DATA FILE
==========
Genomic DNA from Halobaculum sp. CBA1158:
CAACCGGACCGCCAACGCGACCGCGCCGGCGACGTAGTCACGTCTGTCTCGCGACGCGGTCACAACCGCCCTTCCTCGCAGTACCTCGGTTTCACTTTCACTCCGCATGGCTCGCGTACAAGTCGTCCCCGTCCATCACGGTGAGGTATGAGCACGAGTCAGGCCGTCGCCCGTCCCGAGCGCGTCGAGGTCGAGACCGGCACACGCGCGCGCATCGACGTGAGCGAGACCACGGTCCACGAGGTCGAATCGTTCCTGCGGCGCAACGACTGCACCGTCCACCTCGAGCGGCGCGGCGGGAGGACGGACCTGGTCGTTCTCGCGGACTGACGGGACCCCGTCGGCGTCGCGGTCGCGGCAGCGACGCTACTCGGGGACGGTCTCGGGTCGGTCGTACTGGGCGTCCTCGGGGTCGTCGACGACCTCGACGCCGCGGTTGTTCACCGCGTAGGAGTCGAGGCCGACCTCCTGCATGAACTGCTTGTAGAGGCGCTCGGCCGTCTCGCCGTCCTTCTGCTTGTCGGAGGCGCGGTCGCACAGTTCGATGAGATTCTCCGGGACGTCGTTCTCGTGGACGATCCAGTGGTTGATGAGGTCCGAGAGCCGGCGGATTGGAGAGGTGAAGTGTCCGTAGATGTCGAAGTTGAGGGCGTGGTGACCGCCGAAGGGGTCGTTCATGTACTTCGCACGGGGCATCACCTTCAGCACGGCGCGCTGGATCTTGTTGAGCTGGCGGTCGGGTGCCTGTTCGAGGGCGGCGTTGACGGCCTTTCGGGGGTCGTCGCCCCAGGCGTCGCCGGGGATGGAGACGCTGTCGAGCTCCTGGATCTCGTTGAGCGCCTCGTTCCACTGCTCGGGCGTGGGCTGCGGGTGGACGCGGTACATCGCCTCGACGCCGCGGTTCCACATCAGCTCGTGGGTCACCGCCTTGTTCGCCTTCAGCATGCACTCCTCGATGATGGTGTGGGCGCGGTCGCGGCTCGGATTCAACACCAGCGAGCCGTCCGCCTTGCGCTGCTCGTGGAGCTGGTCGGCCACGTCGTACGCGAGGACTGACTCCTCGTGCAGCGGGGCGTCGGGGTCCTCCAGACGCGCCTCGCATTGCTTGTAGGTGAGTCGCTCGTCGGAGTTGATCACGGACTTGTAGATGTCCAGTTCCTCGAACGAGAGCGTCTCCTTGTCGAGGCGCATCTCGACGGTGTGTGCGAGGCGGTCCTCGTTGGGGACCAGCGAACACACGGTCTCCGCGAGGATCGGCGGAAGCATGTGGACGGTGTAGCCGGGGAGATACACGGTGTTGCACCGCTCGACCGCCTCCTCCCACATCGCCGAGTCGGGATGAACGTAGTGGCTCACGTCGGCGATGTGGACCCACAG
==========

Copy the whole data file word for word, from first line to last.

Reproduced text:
Genomic DNA from Halobaculum sp. CBA1158:
CAACCGGACCGCCAACGCGACCGCGCCGGCGACGTAGTCACGTCTGTCTCGCGACGCGGTCACAACCGCCCTTCCTCGCAGTACCTCGGTTTCACTTTCACTCCGCATGGCTCGCGTACAAGTCGTCCCCGTCCATCACGGTGAGGTATGAGCACGAGTCAGGCCGTCGCCCGTCCCGAGCGCGTCGAGGTCGAGACCGGCACACGCGCGCGCATCGACGTGAGCGAGACCACGGTCCACGAGGTCGAATCGTTCCTGCGGCGCAACGACTGCACCGTCCACCTCGAGCGGCGCGGCGGGAGGACGGACCTGGTCGTTCTCGCGGACTGACGGGACCCCGTCGGCGTCGCGGTCGCGGCAGCGACGCTACTCGGGGACGGTCTCGGGTCGGTCGTACTGGGCGTCCTCGGGGTCGTCGACGACCTCGACGCCGCGGTTGTTCACCGCGTAGGAGTCGAGGCCGACCTCCTGCATGAACTGCTTGTAGAGGCGCTCGGCCGTCTCGCCGTCCTTCTGCTTGTCGGAGGCGCGGTCGCACAGTTCGATGAGATTCTCCGGGACGTCGTTCTCGTGGACGATCCAGTGGTTGATGAGGTCCGAGAGCCGGCGGATTGGAGAGGTGAAGTGTCCGTAGATGTCGAAGTTGAGGGCGTGGTGACCGCCGAAGGGGTCGTTCATGTACTTCGCACGGGGCATCACCTTCAGCACGGCGCGCTGGATCTTGTTGAGCTGGCGGTCGGGTGCCTGTTCGAGGGCGGCGTTGACGGCCTTTCGGGGGTCGTCGCCCCAGGCGTCGCCGGGGATGGAGACGCTGTCGAGCTCCTGGATCTCGTTGAGCGCCTCGTTCCACTGCTCGGGCGTGGGCTGCGGGTGGACGCGGTACATCGCCTCGACGCCGCGGTTCCACATCAGCTCGTGGGTCACCGCCTTGTTCGCCTTCAGCATGCACTCCTCGATGATGGTGTGGGCGCGGTCGCGGCTCGGATTCAACACCAGCGAGCCGTCCGCCTTGCGCTGCTCGTGGAGCTGGTCGGCCACGTCGTACGCGAGGACTGACTCCTCGTGCAGCGGGGCGTCGGGGTCCTCCAGACGCGCCTCGCATTGCTTGTAGGTGAGTCGCTCGTCGGAGTTGATCACGGACTTGTAGATGTCCAGTTCCTCGAACGAGAGCGTCTCCTTGTCGAGGCGCATCTCGACGGTGTGTGCGAGGCGGTCCTCGTTGGGGACCAGCGAACACACGGTCTCCGCGAGGATCGGCGGAAGCATGTGGACGGTGTAGCCGGGGAGATACACGGTGTTGCACCGCTCGACCGCCTCCTCCCACATCGCCGAGTCGGGATGAACGTAGTGGCTCACGTCGGCGATGTGGACCCACAG